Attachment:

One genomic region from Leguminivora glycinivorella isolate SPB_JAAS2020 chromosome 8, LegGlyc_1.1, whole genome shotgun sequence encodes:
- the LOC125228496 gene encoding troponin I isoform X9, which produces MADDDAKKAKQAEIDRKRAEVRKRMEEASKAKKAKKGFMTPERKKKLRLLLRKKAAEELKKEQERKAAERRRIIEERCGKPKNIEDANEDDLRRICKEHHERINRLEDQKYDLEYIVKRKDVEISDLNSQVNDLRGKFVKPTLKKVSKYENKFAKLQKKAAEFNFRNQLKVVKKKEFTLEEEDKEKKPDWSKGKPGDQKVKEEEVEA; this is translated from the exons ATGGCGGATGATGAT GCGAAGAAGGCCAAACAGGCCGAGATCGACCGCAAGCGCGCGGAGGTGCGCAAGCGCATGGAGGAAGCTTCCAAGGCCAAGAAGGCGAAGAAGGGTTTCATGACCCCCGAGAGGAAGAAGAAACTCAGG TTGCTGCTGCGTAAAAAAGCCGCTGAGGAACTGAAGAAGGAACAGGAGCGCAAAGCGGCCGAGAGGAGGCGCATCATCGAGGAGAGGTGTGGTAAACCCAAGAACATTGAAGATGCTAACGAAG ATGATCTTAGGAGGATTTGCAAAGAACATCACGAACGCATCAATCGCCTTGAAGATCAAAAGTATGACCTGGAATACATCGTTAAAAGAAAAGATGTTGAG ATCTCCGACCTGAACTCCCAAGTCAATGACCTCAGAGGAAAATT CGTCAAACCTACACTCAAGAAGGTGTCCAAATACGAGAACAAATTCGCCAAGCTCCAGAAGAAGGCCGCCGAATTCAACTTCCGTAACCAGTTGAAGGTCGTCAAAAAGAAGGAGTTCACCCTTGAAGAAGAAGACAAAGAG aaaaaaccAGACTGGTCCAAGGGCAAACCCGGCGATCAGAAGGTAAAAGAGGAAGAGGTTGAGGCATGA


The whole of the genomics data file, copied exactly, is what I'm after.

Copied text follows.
One genomic region from Leguminivora glycinivorella isolate SPB_JAAS2020 chromosome 8, LegGlyc_1.1, whole genome shotgun sequence encodes:
- the LOC125228496 gene encoding troponin I isoform X9, which produces MADDDAKKAKQAEIDRKRAEVRKRMEEASKAKKAKKGFMTPERKKKLRLLLRKKAAEELKKEQERKAAERRRIIEERCGKPKNIEDANEDDLRRICKEHHERINRLEDQKYDLEYIVKRKDVEISDLNSQVNDLRGKFVKPTLKKVSKYENKFAKLQKKAAEFNFRNQLKVVKKKEFTLEEEDKEKKPDWSKGKPGDQKVKEEEVEA; this is translated from the exons ATGGCGGATGATGAT GCGAAGAAGGCCAAACAGGCCGAGATCGACCGCAAGCGCGCGGAGGTGCGCAAGCGCATGGAGGAAGCTTCCAAGGCCAAGAAGGCGAAGAAGGGTTTCATGACCCCCGAGAGGAAGAAGAAACTCAGG TTGCTGCTGCGTAAAAAAGCCGCTGAGGAACTGAAGAAGGAACAGGAGCGCAAAGCGGCCGAGAGGAGGCGCATCATCGAGGAGAGGTGTGGTAAACCCAAGAACATTGAAGATGCTAACGAAG ATGATCTTAGGAGGATTTGCAAAGAACATCACGAACGCATCAATCGCCTTGAAGATCAAAAGTATGACCTGGAATACATCGTTAAAAGAAAAGATGTTGAG ATCTCCGACCTGAACTCCCAAGTCAATGACCTCAGAGGAAAATT CGTCAAACCTACACTCAAGAAGGTGTCCAAATACGAGAACAAATTCGCCAAGCTCCAGAAGAAGGCCGCCGAATTCAACTTCCGTAACCAGTTGAAGGTCGTCAAAAAGAAGGAGTTCACCCTTGAAGAAGAAGACAAAGAG aaaaaaccAGACTGGTCCAAGGGCAAACCCGGCGATCAGAAGGTAAAAGAGGAAGAGGTTGAGGCATGA